Ireland facing an epidemic of broken hips over next 15 years, experts warn
Ireland is facing an epidemic of broken hips during the next decade, robbing thousands of elderly people of their independence and increasing the chances of early death.
The first study of this major injury here says the incidence of hip fractures will rise by 100 per cent between now and 2026 and urges health authorities to start planning now.
The new research comes as accident and emergency units around the country come under severe pressure because of falls associated with the cold snap.
John Hennessy, HSE's assistant national director for acute hospitals said: "Reports from a selection of hospitals suggest that fractures and sprains as a result of falls on the ice are among the most common injuries being seen at emergency departments.
"Many hospitals have increased the number of orthopaedic theatre sessions to deal with the increase in patients with fractures."
"From midnight on Christmas Day, the Mid-Western Regional Hospital in Limerick reported a total of 55 fractures in a 24-hour period, a figure they would normally see over the course of a week.
"Cork University Hospital was doing up to four times more orthopaedic theatre sessions on certain days over Christmas week than it would expect to do at that time of year," Mr Hennessy said.
The number of people attending University Hospital, Galway, with broken bones and fractures also rose sharply during the Christmas period.
In total, 110 people were admitted to the emergency department during the week leading up to Christmas, compared to 41 in the same period last year.
There were 15 hip fractures, and 50 wrist fractures, with operations continuing after midnight on Christmas Eve.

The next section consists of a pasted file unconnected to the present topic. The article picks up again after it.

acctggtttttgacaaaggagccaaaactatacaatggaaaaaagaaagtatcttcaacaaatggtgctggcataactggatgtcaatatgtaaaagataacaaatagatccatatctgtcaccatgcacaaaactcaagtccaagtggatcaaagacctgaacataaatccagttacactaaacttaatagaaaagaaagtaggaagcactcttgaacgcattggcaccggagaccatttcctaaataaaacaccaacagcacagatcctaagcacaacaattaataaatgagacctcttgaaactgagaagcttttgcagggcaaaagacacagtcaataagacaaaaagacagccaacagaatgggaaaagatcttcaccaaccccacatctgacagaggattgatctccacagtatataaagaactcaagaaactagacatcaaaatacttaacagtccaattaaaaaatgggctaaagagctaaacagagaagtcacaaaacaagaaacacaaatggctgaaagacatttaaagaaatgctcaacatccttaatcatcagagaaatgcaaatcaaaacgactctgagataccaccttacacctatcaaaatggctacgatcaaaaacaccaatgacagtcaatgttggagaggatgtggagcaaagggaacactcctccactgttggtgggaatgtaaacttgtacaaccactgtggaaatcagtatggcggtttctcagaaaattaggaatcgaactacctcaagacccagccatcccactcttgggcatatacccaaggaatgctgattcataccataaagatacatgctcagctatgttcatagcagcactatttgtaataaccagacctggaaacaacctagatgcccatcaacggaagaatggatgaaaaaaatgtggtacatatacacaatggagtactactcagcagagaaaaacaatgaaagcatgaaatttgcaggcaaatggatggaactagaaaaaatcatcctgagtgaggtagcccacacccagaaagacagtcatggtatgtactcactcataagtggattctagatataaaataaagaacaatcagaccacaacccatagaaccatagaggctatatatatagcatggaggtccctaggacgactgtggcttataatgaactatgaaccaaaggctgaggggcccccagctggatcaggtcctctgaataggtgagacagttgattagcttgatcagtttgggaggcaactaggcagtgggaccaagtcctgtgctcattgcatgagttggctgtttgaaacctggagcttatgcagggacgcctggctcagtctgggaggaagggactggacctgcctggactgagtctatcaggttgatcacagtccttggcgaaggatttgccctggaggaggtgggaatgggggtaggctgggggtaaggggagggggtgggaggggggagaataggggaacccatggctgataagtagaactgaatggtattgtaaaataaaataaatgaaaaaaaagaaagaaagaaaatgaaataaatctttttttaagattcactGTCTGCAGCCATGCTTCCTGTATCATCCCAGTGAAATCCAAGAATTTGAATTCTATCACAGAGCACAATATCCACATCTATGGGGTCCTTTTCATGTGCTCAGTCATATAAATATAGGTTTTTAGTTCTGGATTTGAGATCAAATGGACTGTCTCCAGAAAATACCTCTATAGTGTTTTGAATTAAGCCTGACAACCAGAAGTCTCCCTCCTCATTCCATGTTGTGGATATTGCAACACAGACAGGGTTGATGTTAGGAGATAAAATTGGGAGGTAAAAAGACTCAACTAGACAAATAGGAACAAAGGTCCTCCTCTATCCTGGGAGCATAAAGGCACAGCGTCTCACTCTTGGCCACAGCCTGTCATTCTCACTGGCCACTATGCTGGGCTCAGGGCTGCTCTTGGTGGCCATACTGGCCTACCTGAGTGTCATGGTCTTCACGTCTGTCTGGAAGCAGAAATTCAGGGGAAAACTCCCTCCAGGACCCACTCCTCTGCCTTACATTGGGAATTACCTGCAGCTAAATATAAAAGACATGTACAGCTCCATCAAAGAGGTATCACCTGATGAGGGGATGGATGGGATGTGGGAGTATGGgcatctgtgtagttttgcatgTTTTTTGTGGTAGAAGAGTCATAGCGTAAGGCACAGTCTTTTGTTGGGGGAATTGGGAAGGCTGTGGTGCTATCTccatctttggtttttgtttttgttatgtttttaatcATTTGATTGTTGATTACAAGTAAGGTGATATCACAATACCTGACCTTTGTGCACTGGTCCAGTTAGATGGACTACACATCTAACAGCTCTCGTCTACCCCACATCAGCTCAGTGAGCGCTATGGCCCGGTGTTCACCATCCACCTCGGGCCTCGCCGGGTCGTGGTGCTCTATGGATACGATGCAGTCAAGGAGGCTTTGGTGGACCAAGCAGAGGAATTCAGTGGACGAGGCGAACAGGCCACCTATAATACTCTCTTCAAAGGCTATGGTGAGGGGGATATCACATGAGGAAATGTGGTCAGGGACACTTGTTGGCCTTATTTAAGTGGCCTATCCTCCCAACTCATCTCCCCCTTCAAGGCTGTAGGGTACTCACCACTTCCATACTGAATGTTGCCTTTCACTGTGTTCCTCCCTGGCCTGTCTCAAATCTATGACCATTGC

A doctor told the Sunday Independent that some hospital units have run low on pins, screws and plates used in the treatment of fractures.
But while the short-term crisis in accident and emergency units will lead to an increase in hip fracture figures this year, the long-term impact of hip fractures will provide an increasing burden on the health service.
Irish women are nearly three times more likely to suffer a break or fracture than men, according to the new study entitled 'Incidence of hip fracture in the Republic of Ireland and future projections' by M K Dodds, M B Codd, A Looney and K J Mulhall.
Hip fractures among the elderly are critical ailments, with possible life-endangering complications. Surgery to fix breaks is effective, but healing can take a full year.
The study found that the rates of fracture for those aged over 50 were 407 per 100,000 for the female population and 140 per 100,000 of men.
But based on estimates of a larger and ageing population, annual hip fracture figures are expected to increase by 100 per cent by 2026.
The study involved a scientific review of hospital records between 2000 and 2004, which found that 14,275 people sustained hip injuries -- an average of 2,855 a year.
But based on a projection of 1.86 million people aged over 50 in Ireland by 2026, the number of hip fractures will rise by 100 per cent.
The report includes a caveat that hip fracture rates may be levelling off because people are generally healthier, have greater body mass and an improved diet.